Pauli­na Cruz Suarez, now just turned 50, has worked as a maid in Mexico City since she was 15. She talks of her house­hold tasks and her cook­ing, until we … read more

QUATRE FEMMES D’EGYPTE

Tahani Rached
Canada, Egypt 1997 | 90 Min. | BetaSP, OmeU

How do we get along with each other when our views col­lide? This is a modern, urban ques­tion which is vital and uni­ver­sal. Four Egypt­ian women dare to answer this ques­tion. Their con­fronta­tion rede­fines the notion of tol­er­ance. The four girl­friends have one common goal: human dig­ni­ty. They are full of love for their coun­try. They still remem­ber the regency of King Faruk and they had hoped for fun­da­men­tal changes after Nasser’s rev­o­lu­tion. All of them have been fight­ing for social jus­tice since then, and yet, their iden­ti­ties have devel­oped accord­ing to the rhythm of his­to­ry. Each one of them has chosen a dif­fer­ent path. Their Islam­ic faith, Chris­t­ian belief, or Athe­ist con­vic­tion are like antipodes, their dif­fer­ent notions of a state col­lide: one wants the seper­a­tion of reli­gion and state, others fight for a social­ist or an Islam­ic country.

Nev­er­the­less, the four women refuse to con­demn each other or allow dis­dain to enter into their rela­tion­ships. They listen to each other’s dif­fer­ent opin­ions and they are able to con­tra­dict each other. It doesn’t impair their friend­ship. They accept each other com­plete­ly, allow quar­rels, check each other , cal­cu­late and judge with­out with­draw­ing them­selves. They dare to judge each other and to tell each other what they think. They give each other the oppor­tu­ni­ty to explain them­selves and take revenge. And they laugh about it.

The Pro­tag­o­nists
Amina Rachid is a pro­fes­sor of com­par­a­tive lit­er­a­ture at the Uni­ver­si­ty of Cairo. A left­ist mil­i­tant and a non-prac­tis­ing moslem since her youth, she worked for a decade at the nation­al research centre in Paris (CNRS) and returned to Egypt at the end of the 70s. She is editor-in-chief for ‘Nour’, a lit­er­ary jour­nal devot­ed to the work of Arab women.

Safy­naz Kazem left Egypt in 1961 to study in the United States of Amer­i­ca and stayed for 5 years. A devot­ed Moslem who wears the veil and advo­cates the strict appli­ca­tion of Sharia (Islam­ic law). She works as a writer, the­atre critic and jour­nal­ist. Recent­ly, she pub­lished an essay on the roots of her writing.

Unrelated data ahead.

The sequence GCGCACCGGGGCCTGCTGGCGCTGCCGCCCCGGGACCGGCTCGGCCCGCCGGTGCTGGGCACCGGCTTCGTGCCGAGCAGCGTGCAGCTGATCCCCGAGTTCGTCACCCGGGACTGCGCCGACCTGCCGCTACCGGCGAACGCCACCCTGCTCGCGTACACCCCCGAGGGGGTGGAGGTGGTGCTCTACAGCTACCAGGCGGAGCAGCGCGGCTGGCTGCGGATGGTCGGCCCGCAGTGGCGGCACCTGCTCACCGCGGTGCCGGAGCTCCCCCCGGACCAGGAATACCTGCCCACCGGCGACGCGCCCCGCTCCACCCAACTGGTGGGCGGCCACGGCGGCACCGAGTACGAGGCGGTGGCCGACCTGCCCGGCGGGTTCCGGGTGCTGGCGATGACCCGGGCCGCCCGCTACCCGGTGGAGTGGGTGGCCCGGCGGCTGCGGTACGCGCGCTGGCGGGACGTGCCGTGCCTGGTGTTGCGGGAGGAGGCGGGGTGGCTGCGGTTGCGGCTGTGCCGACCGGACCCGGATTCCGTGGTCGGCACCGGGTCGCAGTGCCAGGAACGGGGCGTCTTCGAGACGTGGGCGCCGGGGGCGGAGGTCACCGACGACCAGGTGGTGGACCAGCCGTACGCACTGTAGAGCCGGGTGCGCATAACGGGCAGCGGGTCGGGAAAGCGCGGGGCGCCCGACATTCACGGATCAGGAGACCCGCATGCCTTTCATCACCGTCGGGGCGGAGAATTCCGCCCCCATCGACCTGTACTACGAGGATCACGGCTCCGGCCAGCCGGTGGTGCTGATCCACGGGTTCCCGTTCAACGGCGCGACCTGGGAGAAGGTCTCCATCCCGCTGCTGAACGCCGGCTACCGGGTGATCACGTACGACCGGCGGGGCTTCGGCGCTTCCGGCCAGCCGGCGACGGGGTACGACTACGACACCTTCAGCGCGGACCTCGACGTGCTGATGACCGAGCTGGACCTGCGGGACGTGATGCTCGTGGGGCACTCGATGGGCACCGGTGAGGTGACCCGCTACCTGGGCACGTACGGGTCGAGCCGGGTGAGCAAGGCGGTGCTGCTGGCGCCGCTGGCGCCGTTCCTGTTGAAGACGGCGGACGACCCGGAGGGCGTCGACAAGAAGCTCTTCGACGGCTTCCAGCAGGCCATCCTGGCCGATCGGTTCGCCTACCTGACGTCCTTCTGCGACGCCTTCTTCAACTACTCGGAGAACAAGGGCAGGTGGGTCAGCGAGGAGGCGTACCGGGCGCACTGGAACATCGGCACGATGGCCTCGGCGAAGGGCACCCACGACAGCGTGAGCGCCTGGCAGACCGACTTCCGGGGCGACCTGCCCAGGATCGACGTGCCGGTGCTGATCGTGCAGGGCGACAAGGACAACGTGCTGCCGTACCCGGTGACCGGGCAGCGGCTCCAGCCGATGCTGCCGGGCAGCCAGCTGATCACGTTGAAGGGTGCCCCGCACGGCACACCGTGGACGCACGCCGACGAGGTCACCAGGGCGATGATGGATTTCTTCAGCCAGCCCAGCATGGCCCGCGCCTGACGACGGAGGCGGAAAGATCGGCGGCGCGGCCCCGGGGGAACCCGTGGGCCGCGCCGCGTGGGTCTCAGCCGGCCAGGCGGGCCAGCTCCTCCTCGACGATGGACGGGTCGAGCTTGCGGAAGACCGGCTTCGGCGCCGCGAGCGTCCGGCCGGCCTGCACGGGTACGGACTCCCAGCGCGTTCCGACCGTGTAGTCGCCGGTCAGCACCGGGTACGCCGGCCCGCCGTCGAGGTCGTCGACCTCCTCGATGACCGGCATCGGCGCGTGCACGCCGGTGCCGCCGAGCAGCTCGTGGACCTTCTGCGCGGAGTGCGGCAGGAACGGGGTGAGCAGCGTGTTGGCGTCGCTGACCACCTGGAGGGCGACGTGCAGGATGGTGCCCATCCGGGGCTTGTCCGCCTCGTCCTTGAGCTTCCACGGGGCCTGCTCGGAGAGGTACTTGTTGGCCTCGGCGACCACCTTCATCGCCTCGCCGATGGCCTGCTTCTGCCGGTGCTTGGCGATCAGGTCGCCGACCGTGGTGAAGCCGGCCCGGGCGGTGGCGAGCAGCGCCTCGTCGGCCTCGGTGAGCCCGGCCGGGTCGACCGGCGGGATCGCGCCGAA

Sha­hen­da Maklad is a leader of the agrar­i­an rev­o­lu­tion and the strug­gle for peas­ants’ rights fol­low­ing the assas­si­na­tion of her hus­band, whom she suc­ceed­ed. A prac­tis­ing Muslim, she has run for elec­tion three times.

Wedad Mitry is a retired teacher, trade-union­ist and cam­paigns for the rights of women. She was par­tic­u­lar­ly active in the fight for the right of women to vote. She is a prac­tis­ing Copt.

WOUBI CHÉRI

Laurent Bocahut, Philip Brooks
France 1998 | 62 Min. | BetaSP, OmeU
WOUBI CHÉRI is a doc­u­men­tary that looks at gay life in con­tem­po­rary Africa. The film takes place in the Ivory Coast and fea­tures a range of char­ac­ters from Vin­cent, a … read more

YMAKO

Laurent van Lancker, Robin Shuffield
Belgium 1998 | 52 Min. | BetaSP, OmeU
‘Ymako Téatri’, a the­atre com­pa­ny based in Ivory Coast, uses street the­atre to ques­tion some con­tem­po­rary West African prob­lems. Their orig­i­nal­i­ty con­sists in using the ‘invis­i­ble the­atre’ method in order … read more

ZONE RAP

Bouna Medoune Seye
France, Senegal 1998 | 52 Min. | BetaSP, OmeU
»Que la parole soit claire / la vie tient en deux jours / le jour de la nais­sance, le jour de la mort / Laiss­er sa cul­ture pour une autre … read more